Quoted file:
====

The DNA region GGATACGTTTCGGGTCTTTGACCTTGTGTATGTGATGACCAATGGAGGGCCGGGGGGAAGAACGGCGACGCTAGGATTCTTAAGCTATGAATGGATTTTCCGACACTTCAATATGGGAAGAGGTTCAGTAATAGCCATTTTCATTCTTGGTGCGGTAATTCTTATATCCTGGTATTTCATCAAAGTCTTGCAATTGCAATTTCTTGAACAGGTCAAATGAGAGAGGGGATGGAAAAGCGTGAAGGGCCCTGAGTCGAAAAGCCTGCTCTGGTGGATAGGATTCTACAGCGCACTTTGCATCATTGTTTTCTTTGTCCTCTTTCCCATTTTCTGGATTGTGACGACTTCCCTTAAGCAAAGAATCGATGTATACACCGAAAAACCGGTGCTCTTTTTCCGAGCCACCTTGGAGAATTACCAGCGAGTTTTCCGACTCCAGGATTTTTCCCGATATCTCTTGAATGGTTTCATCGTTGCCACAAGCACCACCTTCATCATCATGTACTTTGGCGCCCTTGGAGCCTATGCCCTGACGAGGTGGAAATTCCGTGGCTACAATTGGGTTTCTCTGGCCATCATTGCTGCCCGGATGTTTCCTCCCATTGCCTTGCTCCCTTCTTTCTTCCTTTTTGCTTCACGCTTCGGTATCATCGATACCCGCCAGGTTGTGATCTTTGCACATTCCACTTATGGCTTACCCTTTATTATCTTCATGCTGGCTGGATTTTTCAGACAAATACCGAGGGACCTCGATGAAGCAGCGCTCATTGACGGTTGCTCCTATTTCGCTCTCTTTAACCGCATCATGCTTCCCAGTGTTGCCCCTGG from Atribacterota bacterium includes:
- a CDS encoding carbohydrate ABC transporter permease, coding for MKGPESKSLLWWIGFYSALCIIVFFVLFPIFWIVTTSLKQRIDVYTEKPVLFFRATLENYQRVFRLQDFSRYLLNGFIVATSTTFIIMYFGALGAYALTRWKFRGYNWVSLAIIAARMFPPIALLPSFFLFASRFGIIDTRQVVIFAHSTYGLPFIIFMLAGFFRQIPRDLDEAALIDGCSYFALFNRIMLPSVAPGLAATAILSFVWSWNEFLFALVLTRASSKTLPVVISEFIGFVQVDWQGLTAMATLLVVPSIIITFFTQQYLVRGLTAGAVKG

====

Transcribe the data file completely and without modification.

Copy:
The DNA region GGATACGTTTCGGGTCTTTGACCTTGTGTATGTGATGACCAATGGAGGGCCGGGGGGAAGAACGGCGACGCTAGGATTCTTAAGCTATGAATGGATTTTCCGACACTTCAATATGGGAAGAGGTTCAGTAATAGCCATTTTCATTCTTGGTGCGGTAATTCTTATATCCTGGTATTTCATCAAAGTCTTGCAATTGCAATTTCTTGAACAGGTCAAATGAGAGAGGGGATGGAAAAGCGTGAAGGGCCCTGAGTCGAAAAGCCTGCTCTGGTGGATAGGATTCTACAGCGCACTTTGCATCATTGTTTTCTTTGTCCTCTTTCCCATTTTCTGGATTGTGACGACTTCCCTTAAGCAAAGAATCGATGTATACACCGAAAAACCGGTGCTCTTTTTCCGAGCCACCTTGGAGAATTACCAGCGAGTTTTCCGACTCCAGGATTTTTCCCGATATCTCTTGAATGGTTTCATCGTTGCCACAAGCACCACCTTCATCATCATGTACTTTGGCGCCCTTGGAGCCTATGCCCTGACGAGGTGGAAATTCCGTGGCTACAATTGGGTTTCTCTGGCCATCATTGCTGCCCGGATGTTTCCTCCCATTGCCTTGCTCCCTTCTTTCTTCCTTTTTGCTTCACGCTTCGGTATCATCGATACCCGCCAGGTTGTGATCTTTGCACATTCCACTTATGGCTTACCCTTTATTATCTTCATGCTGGCTGGATTTTTCAGACAAATACCGAGGGACCTCGATGAAGCAGCGCTCATTGACGGTTGCTCCTATTTCGCTCTCTTTAACCGCATCATGCTTCCCAGTGTTGCCCCTGG from Atribacterota bacterium includes:
- a CDS encoding carbohydrate ABC transporter permease, coding for MKGPESKSLLWWIGFYSALCIIVFFVLFPIFWIVTTSLKQRIDVYTEKPVLFFRATLENYQRVFRLQDFSRYLLNGFIVATSTTFIIMYFGALGAYALTRWKFRGYNWVSLAIIAARMFPPIALLPSFFLFASRFGIIDTRQVVIFAHSTYGLPFIIFMLAGFFRQIPRDLDEAALIDGCSYFALFNRIMLPSVAPGLAATAILSFVWSWNEFLFALVLTRASSKTLPVVISEFIGFVQVDWQGLTAMATLLVVPSIIITFFTQQYLVRGLTAGAVKG